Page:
The last witness for the State, Frankie Ingram, testified that he was Coroner of Houston County and that upon arrival at the scene of the accident, he examined the body of James Radford Sorrells. Mr. Ingram testified that Sorrells died "due to cause from severe blows to the head, severe chest injuries and internal bleeding."

The State rested at this point, and the defense made a motion to exclude the State's evidence for failure to prove a prima facie case of gross negligence. The motion was overruled, and the defense called the appellant as its first witness.

The appellant testified that he remembered, on the evening of the accident, stopping in front of the driveway to the 123 Club, to turn in and that he was in the right lane. He testified on direct examination that he had consumed only two cans of beer around 4:30 P.M. or 5:00 P.M. on that date.

On cross examination, the appellant testified that he had actually consumed three cans of beer between 5:00 P.M. and 5:30 P.M., remembering that his brother-in-law had given him one at his house. On redirect, he stated that he was unconscious at the scene of the accident and that he did not regain his consciousness until later at the hospital. The appellant testified that he had consumed no alcoholic beverages from the time of the accident until the time of his arrest. He further stated that he had not started to turn into the 123 Club when the accident occurred.

Johnny Smith, appellant's brother, testified that he was a passenger in his brother's car when the accident occurred. He stated that at the time of the accident, the appellant had not crossed the center line of the highway. He further stated that the appellant had consumed no alcoholic beverages from the time he entered appellant's car until the time of the accident.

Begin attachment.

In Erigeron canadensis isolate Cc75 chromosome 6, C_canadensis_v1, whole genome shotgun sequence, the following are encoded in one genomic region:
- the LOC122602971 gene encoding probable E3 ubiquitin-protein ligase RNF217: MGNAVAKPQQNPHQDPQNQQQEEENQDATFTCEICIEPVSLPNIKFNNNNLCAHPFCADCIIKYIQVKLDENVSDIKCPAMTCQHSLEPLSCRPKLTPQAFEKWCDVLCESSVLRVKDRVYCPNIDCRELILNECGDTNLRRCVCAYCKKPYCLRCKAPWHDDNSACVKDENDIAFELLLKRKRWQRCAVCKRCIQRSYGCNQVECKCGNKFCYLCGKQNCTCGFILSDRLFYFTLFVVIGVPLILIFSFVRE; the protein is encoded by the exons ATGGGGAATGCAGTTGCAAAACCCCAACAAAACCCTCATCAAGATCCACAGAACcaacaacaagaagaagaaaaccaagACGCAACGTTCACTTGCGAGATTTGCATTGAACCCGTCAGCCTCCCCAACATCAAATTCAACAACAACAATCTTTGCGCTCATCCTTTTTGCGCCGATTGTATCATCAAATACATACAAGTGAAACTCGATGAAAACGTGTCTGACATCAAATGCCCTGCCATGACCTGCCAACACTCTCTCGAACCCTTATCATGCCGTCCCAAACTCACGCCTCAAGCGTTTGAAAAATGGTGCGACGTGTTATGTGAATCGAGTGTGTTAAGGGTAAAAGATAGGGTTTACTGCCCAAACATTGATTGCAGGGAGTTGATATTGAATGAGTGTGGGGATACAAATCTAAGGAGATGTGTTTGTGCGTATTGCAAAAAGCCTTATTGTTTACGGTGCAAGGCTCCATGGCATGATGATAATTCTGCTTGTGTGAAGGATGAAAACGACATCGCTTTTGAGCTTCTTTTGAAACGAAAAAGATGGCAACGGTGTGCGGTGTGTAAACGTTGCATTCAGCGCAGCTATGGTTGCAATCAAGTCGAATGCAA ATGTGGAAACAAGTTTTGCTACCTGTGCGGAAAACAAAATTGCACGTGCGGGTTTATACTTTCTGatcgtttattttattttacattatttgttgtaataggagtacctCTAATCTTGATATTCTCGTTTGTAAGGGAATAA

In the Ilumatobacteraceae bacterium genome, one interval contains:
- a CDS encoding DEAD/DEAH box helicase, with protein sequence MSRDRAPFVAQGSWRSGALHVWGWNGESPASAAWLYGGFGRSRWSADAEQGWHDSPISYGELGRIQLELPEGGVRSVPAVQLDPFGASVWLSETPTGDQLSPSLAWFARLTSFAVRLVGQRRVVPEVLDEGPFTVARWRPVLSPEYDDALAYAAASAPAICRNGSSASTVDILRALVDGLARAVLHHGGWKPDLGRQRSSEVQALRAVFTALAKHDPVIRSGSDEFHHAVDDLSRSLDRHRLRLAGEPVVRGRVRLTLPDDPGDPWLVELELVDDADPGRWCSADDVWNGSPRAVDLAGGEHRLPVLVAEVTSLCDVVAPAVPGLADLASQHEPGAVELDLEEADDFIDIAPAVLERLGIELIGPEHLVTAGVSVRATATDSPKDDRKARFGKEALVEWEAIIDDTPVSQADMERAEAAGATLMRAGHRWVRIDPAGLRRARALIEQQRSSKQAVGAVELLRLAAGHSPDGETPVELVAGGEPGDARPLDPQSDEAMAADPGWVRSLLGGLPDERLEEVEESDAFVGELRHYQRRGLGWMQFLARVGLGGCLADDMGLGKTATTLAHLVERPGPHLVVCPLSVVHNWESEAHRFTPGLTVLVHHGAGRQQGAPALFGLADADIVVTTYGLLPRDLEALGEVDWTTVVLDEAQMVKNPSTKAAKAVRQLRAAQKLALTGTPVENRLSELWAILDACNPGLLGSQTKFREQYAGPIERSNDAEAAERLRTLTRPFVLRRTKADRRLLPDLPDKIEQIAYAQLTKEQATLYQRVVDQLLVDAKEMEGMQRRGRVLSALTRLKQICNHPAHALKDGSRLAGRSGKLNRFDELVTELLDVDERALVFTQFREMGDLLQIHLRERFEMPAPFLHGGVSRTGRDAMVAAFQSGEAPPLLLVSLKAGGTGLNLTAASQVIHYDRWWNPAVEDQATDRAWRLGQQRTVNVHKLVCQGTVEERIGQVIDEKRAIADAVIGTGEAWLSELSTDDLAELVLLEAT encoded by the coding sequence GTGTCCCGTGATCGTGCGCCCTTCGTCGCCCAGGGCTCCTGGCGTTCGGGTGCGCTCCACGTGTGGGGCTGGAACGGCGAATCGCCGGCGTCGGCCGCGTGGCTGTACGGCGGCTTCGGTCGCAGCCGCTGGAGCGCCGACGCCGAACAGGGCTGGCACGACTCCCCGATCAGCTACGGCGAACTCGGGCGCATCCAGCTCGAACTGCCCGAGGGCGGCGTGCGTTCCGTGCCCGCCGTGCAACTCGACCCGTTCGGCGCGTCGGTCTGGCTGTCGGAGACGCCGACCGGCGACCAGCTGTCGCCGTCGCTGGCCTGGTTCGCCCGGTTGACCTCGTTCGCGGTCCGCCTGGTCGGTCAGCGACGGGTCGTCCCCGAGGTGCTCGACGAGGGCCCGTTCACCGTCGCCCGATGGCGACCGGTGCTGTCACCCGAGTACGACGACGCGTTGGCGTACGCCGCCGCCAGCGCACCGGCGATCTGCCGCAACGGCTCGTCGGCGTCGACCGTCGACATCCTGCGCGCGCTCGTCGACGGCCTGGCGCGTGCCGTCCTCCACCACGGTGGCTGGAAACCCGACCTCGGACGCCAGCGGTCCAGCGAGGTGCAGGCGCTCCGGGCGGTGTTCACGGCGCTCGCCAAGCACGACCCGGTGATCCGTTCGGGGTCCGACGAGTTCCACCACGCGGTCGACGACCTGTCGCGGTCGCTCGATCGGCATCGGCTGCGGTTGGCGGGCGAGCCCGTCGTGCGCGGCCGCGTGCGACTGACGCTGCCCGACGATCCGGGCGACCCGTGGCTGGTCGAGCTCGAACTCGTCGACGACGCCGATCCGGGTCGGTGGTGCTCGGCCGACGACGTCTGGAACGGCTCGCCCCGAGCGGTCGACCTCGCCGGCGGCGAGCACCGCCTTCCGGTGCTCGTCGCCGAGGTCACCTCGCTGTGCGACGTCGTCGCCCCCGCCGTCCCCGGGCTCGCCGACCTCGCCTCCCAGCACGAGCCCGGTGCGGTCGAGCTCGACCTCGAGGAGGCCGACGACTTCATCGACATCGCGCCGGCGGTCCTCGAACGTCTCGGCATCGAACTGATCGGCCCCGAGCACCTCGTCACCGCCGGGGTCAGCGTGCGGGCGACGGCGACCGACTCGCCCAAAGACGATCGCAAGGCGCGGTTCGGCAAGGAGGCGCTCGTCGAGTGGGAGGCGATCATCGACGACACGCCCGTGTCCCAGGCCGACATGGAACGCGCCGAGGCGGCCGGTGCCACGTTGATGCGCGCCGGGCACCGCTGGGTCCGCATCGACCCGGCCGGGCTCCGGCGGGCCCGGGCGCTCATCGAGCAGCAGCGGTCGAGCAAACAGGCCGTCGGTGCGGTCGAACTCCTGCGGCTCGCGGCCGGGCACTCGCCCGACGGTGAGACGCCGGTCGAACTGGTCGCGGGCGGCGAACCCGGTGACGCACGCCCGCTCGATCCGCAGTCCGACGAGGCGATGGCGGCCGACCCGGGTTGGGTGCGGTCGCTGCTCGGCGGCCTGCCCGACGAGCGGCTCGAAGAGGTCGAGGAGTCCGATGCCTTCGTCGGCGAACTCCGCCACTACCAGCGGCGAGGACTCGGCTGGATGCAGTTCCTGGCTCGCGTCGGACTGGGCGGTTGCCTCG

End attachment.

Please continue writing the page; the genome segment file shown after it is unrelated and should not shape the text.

Appellant contends that the trial court should have granted his motion to exclude the State's evidence for failure to prove a prima facie case.

Manslaughter in the second degree has been defined in Jones v. State, 21 Ala.App. 234, 109 So. 189 (1926), as follows:

"`Manslaughter in the second degree is defined as the unlawful killing of another human being, without malice and without intent to kill or to inflict the injury resulting in death, but accidentally committed by the accused while he was doing an unlawful act amounting to a misdemeanor, or accidentally committed by the accused while he was doing a lawful act, but in a grossly negligent or improper manner.'"

That definition has been used in: Wilson v. State, 32 Ala.App. 591, 28 So. 2d 646 (1947); Garner v. State, 34 Ala.App. 551, 41 So. 2d 634 (1949); Massengale v. State, 36 Ala.App. 195, 54 So. 2d 85 (1951); Gill v. State, 37 Ala.App. 210, 65 So. 2d 821 (1953); White v. State, 37 Ala.App. 424, 69 So. 2d 874 (1954), and Ayers v. State, 48 Ala.App. 743, 267 So. 2d 533 (1972).